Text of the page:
2017 Federal budget
Two measures affecting super from the 2017 Federal Budget became law in December 2017.
There are tax and other financial issues to consider with both of these measures, so we recommend you seek financial advice if you’re interested in taking advantage of them.
First Home Super Saver Scheme (FHSSS)
The FHSSS allows people to make additional voluntary contributions to their super and release them to make a contribution to the purchase of their first home.
The scheme applies to voluntary contributions made to super after 1 July 2017. Savers can contribute up to $15,000 per year, or $30,000 in total.
Voluntary contributions include:
- concessional (before-tax) contributions (including salary sacrifice contributions), and
- non-concessional (after-tax) contributions.
The contributions will still count towards the applicable contributions caps, but can be withdrawn from 1 July 2018 to purchase a first home.
Contributing the proceeds of downsizing to super
This measure will allow the proceeds of downsizing a family home to be contributed into the super system.
From 1 July 2018, people aged 65 and over will be able to make a non-concessional (after-tax) contribution of up to $300,000 into their super from the sale of their primary residence. These contributions won’t count towards the concessional or non-concessional contributions caps.
Your ability to make a downsizer contribution isn’t affected by the ‘total superannuation balance’ test. This means that if you have a total super balance of $1.6 million or more, you’ll still be able to make these top-ups. Note, though, that the ‘transfer balance cap’ will still limit the amount that you can transfer to the concessionally-taxed pension environment.
In September 2017, the Government announced a raft of proposed changes to super under the heading: Improving accountability and member outcomes in superannuation announcement. If legislated, these proposals would introduce:
- a new Outcomes Test—requiring trustees to undertake an annual determination to ensure outcomes are in the financial interests of their members
- Enhanced powers for the Australian Prudential Regulation Authority (APRA)
- A new penalty regime—aligning the superannuation director penalty regime with the penalty regime that applies to directors of managed investment schemes
- Annual members’ meetings—requiring super funds to hold annual members’ meetings to allow members to ask questions about all areas of performance and operation, and
- An extension of Choice of Fund—which would remove the exemption from Choice for those covered by Enterprise Bargaining Agreements (EBAs). If legislated, once a new EBA is made after 1 July 2018, employers will be required to offer Choice of Fund to most of their staff. The Choice rules include an exemption for defined benefit members (i.e. defined benefit members won’t be eligible for Choice of Fund, but new employees who are not yet defined benefit members will be entitled to Choice). UniSuper is currently working through the implications of these proposals which, if legislated, will take effect progressively from 1 July 2018.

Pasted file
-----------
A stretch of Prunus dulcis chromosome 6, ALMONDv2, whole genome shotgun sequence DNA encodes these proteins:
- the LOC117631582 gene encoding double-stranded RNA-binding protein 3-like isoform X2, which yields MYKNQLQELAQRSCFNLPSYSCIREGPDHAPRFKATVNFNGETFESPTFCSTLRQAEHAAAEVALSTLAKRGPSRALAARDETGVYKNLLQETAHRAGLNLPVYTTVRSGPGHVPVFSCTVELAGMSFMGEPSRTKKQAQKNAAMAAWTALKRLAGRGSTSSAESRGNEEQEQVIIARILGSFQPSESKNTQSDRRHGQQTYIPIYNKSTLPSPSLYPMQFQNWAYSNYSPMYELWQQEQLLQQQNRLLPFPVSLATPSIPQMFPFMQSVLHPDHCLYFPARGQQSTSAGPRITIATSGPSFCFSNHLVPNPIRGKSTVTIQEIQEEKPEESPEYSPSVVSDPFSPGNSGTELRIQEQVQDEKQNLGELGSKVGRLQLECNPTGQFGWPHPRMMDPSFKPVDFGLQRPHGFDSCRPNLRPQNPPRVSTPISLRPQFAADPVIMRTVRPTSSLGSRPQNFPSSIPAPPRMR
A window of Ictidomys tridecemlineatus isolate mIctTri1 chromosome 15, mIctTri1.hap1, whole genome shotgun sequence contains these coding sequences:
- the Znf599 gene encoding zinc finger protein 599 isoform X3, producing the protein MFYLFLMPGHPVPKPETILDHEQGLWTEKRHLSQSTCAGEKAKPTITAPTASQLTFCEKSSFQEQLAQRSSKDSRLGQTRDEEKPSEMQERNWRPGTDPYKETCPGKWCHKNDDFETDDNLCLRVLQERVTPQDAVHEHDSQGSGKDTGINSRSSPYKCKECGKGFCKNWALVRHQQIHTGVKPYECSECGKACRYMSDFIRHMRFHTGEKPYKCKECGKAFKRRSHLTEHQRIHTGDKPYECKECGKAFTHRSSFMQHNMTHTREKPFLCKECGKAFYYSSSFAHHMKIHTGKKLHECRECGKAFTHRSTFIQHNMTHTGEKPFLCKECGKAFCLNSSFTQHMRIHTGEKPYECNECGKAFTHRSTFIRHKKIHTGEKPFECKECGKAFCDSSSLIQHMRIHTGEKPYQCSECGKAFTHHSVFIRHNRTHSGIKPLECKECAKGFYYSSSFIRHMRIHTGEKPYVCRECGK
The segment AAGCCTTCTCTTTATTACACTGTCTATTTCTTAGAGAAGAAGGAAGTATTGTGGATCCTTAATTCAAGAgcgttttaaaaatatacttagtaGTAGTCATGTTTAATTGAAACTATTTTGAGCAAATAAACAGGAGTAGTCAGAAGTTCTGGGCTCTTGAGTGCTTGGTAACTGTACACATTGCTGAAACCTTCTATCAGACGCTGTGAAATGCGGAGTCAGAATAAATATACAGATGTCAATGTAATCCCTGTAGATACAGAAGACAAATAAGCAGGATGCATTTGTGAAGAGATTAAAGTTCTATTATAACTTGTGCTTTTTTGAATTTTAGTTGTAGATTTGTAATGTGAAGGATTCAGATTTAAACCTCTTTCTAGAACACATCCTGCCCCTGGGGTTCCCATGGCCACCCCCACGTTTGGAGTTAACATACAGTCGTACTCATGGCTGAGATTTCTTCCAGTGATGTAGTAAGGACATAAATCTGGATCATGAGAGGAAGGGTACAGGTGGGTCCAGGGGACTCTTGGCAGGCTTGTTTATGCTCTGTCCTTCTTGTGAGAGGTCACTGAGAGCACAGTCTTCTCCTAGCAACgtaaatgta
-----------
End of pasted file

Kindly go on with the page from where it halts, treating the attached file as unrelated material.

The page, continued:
Financial System Inquiry
Another public policy issue we’ve been closely monitoring is the Financial System Inquiry’s recommendations that super funds develop new ‘comprehensive income products for retirement’ (CIPRs). These would include a longevity component, such as a lifetime pension. Given this recommendation remains in the early stages of policy development, funds have not yet ventured into this market.
The Government has also proposed new legislation to create a new body, the Australian Financial Complaints Authority (AFCA). It would replace the Financial Ombudsman Service (FOS), the Credit and Investments Ombudsman (CIO) and the Superannuation Complaints Tribunal (SCT) and provide a one-stop shop for consumer dispute resolution.
The proposed AFCA launch date is expected to be 1 July 2018, meaning all new complaints would need to be referred to the AFCA. A transition period would see any existing SCT matters reviewed before 1 July 2018 managed until the SCT ceased operating on 30 June 2020.
We’ll keep you updated with developments as they come to hand via our website.
On 1 October 2017, we implemented the following insurance changes:
- For Defined Benefit Division members exercising day one contribution flexibility, we extended the time period in which they can send us their fully completed and signed application forms for default insurance cover. The time period is now 60 days (it used to be 30 days).
- For Income Protection cover, we removed ‘unarmed security guards employed within the sector’ from the list of excluded occupations.
- We introduced insurance cover for Personal Account members.
Other important updates
The following amendments have been made to the UniSuper Regulations and Trust Deed, which govern how the Fund operates.
The Trust Deed has been amended with effect from 25 November 2017 to:
- clarify the definition of ‘service fraction’ to ensure that the effect of temporary allowances on the service fraction of full-time members is no longer in doubt, and
- correct a typo in the definition of ‘taxation amount’.
The Regulations were updated on 1 October 2017 to reflect the categories of people eligible to open a Personal Account:
- former UniSuper members
- family members of current UniSuper members
- family members of a person who died while a UniSuper member
- individuals who hold (or previously held) non-remunerated or honorary positions with a participating employer, or are on the governing body of a participating employer or higher education or research sector affiliate.